St. Croix Boom Site
St. Croix Boom Site
This stairway leads to the banks of the St. Croix River where logs floating down the river were sorted and delivered to the lumber companies that had harvested the logs.
|Nearest city||Stillwater, Minnesota|
|MPS||Washington County MRA (AD)|
|NRHP Reference #||66000407|
|Added to NRHP||November 13, 1966|
|Designated NHL||November 13, 1966|
The St. Croix Boom Site is a National Historic Landmark located on the St. Croix River upstream of Stillwater, Minnesota. The site was founded by Stillwater lumber barons, including Isaac Staples, in 1856 after the demise of the original St. Croix Boom Company, which had operated a log boom further upstream near Marine on St. Croix, Minnesota. Staples and others purchased the Boom Company and moved the site downstream.
Timber harvested upstream was branded with the logo of the company that had harvested it. The logs were floated down to the boom, where they were sorted by the brands and delivered to the sawmills in Stillwater. The boom company collected a fee of 40 cents per thousand board feet (17 cent/m³) delivered.
The St. Croix Boom was a very profitable enterprise. In addition to a generous fee written into the company's charter and an efficient design that allowed it to be run by a small crew during slow periods, the sheer amount of timber that was being harvested made for high profits. During the 1870s, logs were frequently backed up for 15 miles (25 km) above the boom during mid-summer.
The boom site was operated until 1914, by which time all the surrounding river bank area were denuded of trees. The site was forgotten and was rediscovered in 1975 by a National Park Service survey to identify historic sites along the St. Croix River, in preparation for its designation as a National Scenic Waterway. By 1975, the area had been reforested.
The Boom Site has been a popular destination on the St. Croix. There is a wayside rest with restrooms and a parking area on top of the bluff with stairs down to a beach at the site. Its location at the head of Lake St. Croix, the broad, slow area of the river that stretches from Stillwater to Prescott, Wisconsin, where the St. Croix joins the Mississippi River, is undeveloped and features many islands and tall sandstone bluffs on either side of the river.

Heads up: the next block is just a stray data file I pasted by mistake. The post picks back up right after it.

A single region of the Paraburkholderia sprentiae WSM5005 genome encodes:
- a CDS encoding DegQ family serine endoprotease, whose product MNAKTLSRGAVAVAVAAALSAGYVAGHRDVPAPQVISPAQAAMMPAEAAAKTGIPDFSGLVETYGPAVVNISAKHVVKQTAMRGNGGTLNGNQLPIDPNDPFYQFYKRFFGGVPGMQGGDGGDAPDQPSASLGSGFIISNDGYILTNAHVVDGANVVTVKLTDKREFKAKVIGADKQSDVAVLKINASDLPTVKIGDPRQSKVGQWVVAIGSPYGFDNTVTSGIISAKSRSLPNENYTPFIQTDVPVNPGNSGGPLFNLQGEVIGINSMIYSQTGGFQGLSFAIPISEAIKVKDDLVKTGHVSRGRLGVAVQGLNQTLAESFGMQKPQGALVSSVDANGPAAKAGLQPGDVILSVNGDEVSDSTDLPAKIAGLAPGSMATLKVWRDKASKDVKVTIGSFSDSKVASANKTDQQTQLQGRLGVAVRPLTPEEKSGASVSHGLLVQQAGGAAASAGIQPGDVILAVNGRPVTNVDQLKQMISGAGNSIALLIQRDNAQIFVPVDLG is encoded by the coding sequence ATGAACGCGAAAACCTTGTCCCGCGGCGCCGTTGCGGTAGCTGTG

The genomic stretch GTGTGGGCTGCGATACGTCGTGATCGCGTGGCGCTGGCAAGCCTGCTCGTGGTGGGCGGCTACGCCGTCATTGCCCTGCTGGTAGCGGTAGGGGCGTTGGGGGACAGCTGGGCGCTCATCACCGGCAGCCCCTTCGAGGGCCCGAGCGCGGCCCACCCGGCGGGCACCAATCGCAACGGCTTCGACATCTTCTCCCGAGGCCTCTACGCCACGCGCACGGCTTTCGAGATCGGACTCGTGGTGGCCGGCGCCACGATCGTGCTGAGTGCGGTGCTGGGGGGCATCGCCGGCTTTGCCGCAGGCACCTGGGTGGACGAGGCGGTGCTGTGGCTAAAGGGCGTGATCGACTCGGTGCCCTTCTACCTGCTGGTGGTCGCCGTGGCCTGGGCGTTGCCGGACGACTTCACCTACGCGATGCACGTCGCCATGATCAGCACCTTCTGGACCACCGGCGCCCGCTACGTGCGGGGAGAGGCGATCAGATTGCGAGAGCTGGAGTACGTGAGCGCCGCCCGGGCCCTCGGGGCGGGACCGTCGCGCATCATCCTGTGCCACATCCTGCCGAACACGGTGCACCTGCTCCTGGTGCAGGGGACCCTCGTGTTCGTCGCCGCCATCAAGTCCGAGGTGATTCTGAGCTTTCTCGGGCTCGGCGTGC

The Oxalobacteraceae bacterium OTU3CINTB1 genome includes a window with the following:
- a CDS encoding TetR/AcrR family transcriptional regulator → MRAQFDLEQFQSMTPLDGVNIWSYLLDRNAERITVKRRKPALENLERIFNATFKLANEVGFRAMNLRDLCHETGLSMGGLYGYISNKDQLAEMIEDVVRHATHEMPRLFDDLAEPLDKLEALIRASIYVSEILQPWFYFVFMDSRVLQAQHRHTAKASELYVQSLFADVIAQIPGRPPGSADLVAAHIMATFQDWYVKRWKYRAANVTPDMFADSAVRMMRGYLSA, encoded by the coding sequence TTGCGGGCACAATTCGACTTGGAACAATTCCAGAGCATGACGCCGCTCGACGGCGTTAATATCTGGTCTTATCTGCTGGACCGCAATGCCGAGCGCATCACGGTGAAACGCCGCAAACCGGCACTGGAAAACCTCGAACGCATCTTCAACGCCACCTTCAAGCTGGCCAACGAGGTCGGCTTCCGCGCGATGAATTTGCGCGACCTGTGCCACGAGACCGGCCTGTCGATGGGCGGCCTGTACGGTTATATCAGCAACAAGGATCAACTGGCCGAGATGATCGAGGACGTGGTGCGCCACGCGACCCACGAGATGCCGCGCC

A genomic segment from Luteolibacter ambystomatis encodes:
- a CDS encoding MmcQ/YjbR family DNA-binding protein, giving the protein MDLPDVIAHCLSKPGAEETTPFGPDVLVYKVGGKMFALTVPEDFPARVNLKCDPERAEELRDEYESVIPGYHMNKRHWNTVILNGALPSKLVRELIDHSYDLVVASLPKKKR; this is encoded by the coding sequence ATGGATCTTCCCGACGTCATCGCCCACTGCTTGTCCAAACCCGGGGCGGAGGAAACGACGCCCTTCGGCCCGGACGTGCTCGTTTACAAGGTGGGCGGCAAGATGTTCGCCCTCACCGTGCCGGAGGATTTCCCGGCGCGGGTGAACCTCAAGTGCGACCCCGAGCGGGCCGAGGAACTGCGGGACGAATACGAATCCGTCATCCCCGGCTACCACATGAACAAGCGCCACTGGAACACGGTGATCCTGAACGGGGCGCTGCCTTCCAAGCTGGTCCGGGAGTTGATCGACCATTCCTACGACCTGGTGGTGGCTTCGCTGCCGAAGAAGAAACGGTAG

A plaque on a historic marker near the site once read, "Center of log and lumbering activities in this region for over half a century prior to 1914. Here millions of logs from the upper St. Croix and tributaries were halted, sorted, and rafted, later to be sawed into lumber and timber products. More logs were handled here than at any similar place in this section. 1940." As shown in the picture, the marker has since been vandalized. In October 2005, the Boom Site wayside rest and parking areas were closed as a result of budget cuts by the Minnesota Department of Transportation. These factors have put the site on the "watch" list within the National Historic Landmarks program.
- "National Register Information System". National Register of Historic Places. National Park Service. 2006-03-15.
- "St. Croix Boom Site". National Historic Landmark summary listing. National Park Service. Retrieved 2008-01-09.
- Stephen Lissandrello (July 28, 1975). PDF (248 KiB). National Park Service. and PDF (114 KiB)
- compiled by Sarah P. Rubinstein. (2003). Minnesota History Along the Highways: A Guide to Historic Markers and Sites. Saint Paul, Minnesota: Minnesota Historical Society. ISBN 0-87351-456-4.